Overview of a Clean Fuel Standard

August 18, 2022

What is a Clean Fuel Standard?

A clean fuel standard, also called a low carbon fuel standard or a clean fuel policy, is a technology-neutral, performance-based policy that reduces the use of high-carbon transportation fuels while providing incentives to deploy lower-carbon fuels such as electricity, hydrogen, biofuels, propane, and natural gas.

What are some of the benefits of a Clean Fuel Standard?

A clean fuel standard is a proven policy to deploy more clean fuels and at the same time create economic and environmental benefits. Benefits of a clean fuel standard include:

  • Increasing access to lower-carbon (and often lower-cost) transportation fuels for individuals and fleets
  • Net-positive economic benefits like growing the gross domestic product (GDP) and the number of clean mobility jobs
  • Strengthening state leadership and innovation by facilitating increased investments in a portfolio of cleaner fuels
  • Reducing harmful emissions across transportation, electricity, and agriculture sectors, resulting in cleaner air and improved public health outcomes
  • Supporting domestic fuels and increasing energy independence, which keeps energy dollars in our local communities
  • Incentivizing lower emissions throughout fuel supply chains, including rewarding farmers who practice climate-friendly farming

How does the policy work?

At the most basic level, a clean fuel standard sets a requirement for reducing the average carbon intensity of transportation fuels over time.

Carbon intensity is measured in grams of carbon dioxide equivalent per megajoule (g CO2e / MJ) and incorporates all emissions in the fuel’s “well-to-wheels” lifecycle, including production, conversion, and use. Carbon intensity values are assigned to both conventional fuels, like gasoline and diesel, as well as lower-carbon fuels, such as biodiesel, electricity, ethanol, hydrogen, renewable diesel, renewable natural gas, renewable propane, and others.

Electricity for electric vehicles has a different score based on the mix of resources used to produce electricity. Similarly, the scores for liquid fuels vary based on factors like the farming practices used to create feedstocks, energy used at the processing plant, and more.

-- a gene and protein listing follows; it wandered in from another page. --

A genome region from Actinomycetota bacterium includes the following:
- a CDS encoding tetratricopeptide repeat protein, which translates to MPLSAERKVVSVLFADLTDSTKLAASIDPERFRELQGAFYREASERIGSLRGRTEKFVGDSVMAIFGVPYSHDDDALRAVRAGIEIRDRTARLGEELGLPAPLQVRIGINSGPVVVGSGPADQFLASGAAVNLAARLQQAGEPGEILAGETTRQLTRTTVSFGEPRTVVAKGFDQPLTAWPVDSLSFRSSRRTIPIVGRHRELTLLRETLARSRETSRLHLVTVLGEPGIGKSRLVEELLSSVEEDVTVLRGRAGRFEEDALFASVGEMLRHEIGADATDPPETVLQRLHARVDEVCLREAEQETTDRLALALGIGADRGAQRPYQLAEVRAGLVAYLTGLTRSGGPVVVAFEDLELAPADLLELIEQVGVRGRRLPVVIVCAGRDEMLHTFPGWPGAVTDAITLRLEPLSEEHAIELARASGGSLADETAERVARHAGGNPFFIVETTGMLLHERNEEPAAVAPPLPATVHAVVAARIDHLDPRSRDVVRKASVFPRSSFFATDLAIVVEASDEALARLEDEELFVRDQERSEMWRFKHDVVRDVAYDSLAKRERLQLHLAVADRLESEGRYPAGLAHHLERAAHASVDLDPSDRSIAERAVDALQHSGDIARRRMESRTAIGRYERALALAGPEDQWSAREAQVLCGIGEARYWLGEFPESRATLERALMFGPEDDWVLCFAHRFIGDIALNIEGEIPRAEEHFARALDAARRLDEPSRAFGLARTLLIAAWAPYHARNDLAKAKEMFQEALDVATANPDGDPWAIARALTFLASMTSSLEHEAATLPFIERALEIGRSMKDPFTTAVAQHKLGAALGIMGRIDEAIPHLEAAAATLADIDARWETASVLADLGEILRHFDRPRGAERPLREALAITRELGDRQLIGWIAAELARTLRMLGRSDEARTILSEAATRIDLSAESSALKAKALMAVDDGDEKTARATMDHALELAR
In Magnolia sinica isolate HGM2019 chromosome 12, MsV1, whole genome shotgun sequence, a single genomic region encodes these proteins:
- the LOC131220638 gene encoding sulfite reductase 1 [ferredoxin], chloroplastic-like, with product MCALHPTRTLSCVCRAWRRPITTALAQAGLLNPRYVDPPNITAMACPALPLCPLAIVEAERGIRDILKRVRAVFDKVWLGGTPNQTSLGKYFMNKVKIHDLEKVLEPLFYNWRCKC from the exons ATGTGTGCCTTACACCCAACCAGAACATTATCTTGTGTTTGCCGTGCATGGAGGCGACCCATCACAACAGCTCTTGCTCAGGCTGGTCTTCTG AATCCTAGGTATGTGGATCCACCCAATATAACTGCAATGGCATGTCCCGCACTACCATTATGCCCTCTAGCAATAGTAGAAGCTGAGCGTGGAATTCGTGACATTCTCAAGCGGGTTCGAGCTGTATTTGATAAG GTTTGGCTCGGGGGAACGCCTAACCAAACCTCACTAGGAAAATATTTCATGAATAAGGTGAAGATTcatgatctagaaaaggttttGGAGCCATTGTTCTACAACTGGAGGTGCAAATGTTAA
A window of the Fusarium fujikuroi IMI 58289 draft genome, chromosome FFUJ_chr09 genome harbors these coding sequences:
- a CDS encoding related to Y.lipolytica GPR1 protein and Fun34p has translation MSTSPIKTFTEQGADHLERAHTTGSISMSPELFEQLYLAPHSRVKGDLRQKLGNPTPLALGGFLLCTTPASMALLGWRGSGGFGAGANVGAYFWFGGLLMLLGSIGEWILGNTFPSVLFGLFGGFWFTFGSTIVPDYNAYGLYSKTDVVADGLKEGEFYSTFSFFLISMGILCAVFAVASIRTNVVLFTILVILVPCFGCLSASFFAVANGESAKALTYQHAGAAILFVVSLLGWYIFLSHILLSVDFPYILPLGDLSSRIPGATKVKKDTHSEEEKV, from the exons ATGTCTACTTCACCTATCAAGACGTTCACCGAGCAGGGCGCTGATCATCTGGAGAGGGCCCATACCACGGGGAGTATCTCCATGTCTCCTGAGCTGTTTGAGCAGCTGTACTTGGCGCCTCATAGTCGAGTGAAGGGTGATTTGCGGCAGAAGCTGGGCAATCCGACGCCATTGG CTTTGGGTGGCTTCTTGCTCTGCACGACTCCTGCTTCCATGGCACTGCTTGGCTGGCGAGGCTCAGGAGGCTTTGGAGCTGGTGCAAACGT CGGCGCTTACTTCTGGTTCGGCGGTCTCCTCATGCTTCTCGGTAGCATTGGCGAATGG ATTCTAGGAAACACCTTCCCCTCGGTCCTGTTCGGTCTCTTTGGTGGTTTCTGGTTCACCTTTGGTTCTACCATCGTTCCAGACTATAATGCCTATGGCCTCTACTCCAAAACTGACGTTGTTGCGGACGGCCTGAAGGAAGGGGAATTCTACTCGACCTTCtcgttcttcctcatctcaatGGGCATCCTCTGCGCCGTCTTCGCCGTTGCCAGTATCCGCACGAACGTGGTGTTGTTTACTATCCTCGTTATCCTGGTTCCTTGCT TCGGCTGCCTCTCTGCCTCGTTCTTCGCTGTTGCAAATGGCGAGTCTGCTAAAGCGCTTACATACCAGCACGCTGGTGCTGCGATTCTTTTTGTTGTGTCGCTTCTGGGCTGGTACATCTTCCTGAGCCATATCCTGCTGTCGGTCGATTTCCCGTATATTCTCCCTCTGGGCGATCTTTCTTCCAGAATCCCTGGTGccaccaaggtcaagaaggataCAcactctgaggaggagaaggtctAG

A clean fuel standard also sets a timeline for required emissions reductions in the transportation sector. For example, the policy could require a 15 percent carbon intensity reduction over a 10-year period, with yearly carbon reduction targets. The yearly targets are the carbon intensity standard (sometimes called the performance standard) and what fuels will be measured against.

Figure authored by Elizabeth Abramson, GPI, 2020

How do credits work?

Fuels with carbon intensities higher than the performance standard generate deficits, while fuels with carbon intensities below the standard generate credits. To comply with the standard, fuel producers with deficits must blend low-carbon fuels with the petroleum products they make or purchase credits from other fuel producers.

Credits have a market value (typically measured in $/ton of greenhouse gas emissions), which varies based on the performance standard and market forces. Once a credit is used to cover a deficit, it is retired.

The policy framework and credit market determine how credits are allocated and distributed to different entities involved in the fuel lifecycle, from production to distribution and consumption.

Does Michigan have a Clean Fuels Standard?

Michigan currently does not have a clean fuel standard.  There are models across North America that Michigan follow to create its own version of the clean fuel standard. Oregon, California, and British Columbia all have clean fuel standards in place, and numerous states have active campaigns to implement a clean fuel standard, including Minnesota and New York.

Clean Fuels Michigan is working with dozens of stakeholders to explore the opportunity to implement a clean fuel standard in Michigan. To get involved or for more information, reach out to Jane at jmccurry@cleanfuelsmi.org. 

Many thanks to the Great Plaines Institute for letting us borrow from their extensive collection of Clean Fuel Standard resources to create this blog.